SACRAMENTO (CBS13) — The pandemic has exposed many things when it comes to deficiencies in our health care care system, and one issue has reached the tipping point for first responders: wait times.
"It is not the responsibility of a 911 agency to augment hospital staff," Said Cat. Parker Wilbourne with the Sacramento Metropolitan Fire District.
Wilbourne says backups are now the norm. Tuesday evening, eight ambulances were waiting to drop off patients in the UC Davis Medical Center emergency room.
"We can't have our end sitting on walks for upwards of eight hours at a time," Wilbourne said.
Fire chiefs and Emergency Medical Services administrators warned of the issue in a letter last August, but it's been going on for a decade.
"And the frustration is at a boiling point," Wilbourne said.
He says staffing issues have been compounded by the pandemic, which has prompted quarantine protocols and put COVID-19 patients in available hospital beds.
"Just last week, we dropped off 40 cots to four different hospitals because they said they didn't have enough beds," Wilbourne said.
And it's costing millions. Last November alone, the region spent $500,000 for first responders to wait with those patients.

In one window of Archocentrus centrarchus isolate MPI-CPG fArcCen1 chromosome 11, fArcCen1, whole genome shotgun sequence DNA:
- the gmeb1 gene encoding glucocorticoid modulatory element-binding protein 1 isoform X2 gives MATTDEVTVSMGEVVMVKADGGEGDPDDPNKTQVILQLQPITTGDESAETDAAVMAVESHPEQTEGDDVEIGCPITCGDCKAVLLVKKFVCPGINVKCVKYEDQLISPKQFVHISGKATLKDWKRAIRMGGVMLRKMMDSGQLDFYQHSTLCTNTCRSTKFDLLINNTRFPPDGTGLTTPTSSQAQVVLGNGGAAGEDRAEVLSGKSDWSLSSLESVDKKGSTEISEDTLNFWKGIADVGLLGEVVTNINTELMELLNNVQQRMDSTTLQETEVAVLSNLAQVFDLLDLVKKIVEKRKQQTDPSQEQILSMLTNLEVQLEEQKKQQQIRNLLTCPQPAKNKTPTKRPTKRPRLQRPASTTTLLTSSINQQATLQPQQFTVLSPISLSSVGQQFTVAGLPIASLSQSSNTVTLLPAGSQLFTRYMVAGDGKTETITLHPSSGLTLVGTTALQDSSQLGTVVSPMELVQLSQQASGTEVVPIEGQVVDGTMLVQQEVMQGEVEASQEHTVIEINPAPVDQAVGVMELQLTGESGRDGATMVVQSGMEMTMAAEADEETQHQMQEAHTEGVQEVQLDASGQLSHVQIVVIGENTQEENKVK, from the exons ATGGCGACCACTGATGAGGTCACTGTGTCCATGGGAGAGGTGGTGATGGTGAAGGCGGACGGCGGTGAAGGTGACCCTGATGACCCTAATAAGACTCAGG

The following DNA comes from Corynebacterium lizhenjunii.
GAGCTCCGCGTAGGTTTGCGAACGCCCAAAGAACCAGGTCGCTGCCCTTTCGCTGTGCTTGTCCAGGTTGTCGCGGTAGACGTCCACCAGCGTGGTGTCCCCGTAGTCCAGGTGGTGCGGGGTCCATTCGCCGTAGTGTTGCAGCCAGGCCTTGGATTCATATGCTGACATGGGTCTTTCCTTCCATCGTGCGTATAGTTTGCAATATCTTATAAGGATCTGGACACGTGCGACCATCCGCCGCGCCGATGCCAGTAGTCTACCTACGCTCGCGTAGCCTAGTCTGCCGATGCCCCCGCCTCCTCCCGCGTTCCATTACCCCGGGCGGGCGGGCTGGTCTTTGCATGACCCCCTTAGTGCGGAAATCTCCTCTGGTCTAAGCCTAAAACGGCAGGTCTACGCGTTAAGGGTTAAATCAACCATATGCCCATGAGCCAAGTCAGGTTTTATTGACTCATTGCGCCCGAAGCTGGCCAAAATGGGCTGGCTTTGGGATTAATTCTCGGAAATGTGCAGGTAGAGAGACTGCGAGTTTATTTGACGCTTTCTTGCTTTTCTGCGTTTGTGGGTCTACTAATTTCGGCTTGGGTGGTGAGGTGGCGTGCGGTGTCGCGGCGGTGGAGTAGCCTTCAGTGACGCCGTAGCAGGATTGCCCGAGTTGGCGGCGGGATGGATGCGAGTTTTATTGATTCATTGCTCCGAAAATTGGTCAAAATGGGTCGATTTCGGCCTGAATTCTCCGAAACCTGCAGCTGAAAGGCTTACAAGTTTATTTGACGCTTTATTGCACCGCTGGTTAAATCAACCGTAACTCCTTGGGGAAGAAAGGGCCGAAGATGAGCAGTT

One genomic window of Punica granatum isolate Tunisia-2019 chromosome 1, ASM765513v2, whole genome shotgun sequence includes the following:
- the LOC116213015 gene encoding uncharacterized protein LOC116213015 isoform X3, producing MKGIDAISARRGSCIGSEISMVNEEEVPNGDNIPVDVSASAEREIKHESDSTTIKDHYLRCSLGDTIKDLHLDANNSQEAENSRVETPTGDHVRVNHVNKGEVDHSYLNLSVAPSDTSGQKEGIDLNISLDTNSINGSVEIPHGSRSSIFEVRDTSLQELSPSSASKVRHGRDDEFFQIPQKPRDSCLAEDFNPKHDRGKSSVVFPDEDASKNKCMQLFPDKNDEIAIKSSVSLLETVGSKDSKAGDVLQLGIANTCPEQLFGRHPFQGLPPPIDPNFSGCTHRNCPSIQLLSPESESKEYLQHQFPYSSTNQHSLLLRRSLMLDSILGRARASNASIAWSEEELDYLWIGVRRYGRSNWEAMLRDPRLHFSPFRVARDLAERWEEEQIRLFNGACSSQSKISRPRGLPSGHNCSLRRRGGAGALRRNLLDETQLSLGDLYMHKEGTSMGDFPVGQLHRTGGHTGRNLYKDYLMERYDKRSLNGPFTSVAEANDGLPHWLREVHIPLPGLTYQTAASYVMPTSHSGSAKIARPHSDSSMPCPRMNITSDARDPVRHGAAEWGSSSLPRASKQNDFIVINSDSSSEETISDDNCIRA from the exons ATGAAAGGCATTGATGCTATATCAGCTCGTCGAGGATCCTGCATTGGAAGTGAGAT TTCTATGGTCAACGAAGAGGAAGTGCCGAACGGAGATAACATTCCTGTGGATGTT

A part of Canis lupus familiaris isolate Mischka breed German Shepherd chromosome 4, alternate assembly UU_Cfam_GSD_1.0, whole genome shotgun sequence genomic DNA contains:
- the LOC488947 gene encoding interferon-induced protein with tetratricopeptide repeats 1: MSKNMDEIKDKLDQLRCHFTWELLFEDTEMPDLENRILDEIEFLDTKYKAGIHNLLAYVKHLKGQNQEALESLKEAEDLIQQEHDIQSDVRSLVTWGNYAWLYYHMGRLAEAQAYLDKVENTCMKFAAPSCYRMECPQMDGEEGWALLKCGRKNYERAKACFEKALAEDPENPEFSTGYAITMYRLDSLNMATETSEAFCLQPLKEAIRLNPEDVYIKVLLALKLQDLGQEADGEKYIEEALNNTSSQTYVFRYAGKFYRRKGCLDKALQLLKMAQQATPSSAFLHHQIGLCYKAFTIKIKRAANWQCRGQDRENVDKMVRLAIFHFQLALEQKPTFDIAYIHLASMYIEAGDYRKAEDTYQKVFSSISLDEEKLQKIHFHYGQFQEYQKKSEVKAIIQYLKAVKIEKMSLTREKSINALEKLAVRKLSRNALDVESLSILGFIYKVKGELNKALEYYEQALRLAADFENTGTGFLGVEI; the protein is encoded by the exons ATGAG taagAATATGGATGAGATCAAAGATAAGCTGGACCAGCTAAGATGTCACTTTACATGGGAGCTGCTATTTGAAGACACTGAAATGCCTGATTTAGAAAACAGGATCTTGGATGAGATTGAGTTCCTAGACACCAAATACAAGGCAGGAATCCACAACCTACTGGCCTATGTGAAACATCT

"We are at a point where we are consolidating patients, so one paramedic that's on that wall could potentially be caring for four parents in that hallway," Wilbourne said. "So it's almost a triage within the emergency room that we're providing."
That is potentially exposing firefighters and EMS personnel even further to the COVID-19.
Photos from Metro Fire show backups are happening at all hospitals in the Sacramento area: Kaiser, Sutter and Mercy San Juan. Wilbourne said it's become a public safety issue.
"That might mean your mother, your father, your sibling. If they have a cardiac or some kind of emergency, they might be waiting an additional 5-10 minutes for an additional ambulance that's coming from a further distance away," he said.
UC Davis says there are a high number of patients calling 911 and asking for an ambulance for non-emergency needs, and that arriving at the hospital by ambulance does not guarantee the patient will be seen immediately.
The hospital sent us a statement saying:
"The staff is working hard to treat every patient. However, anyone coming to the emergency department should expect longer than normal wait times due to the record-high number of patients. Twice in the past three weeks, our emergency department has set new records for the most patients seen in a single day -- and our hospital has been here for 150 years."
The problem presents a bigger question: should public service agencies be footing the bill for private hospitals?
"It is not the responsibility of the fire department or a private ambulance company to create solutions for hospitals they need to manage their emergency rooms," Wilbourne said.
A task force has been in place since 2015 to come up with solutions. Other counties have opted to have EMS personnel drop off less acute patients in the ER waiting room.
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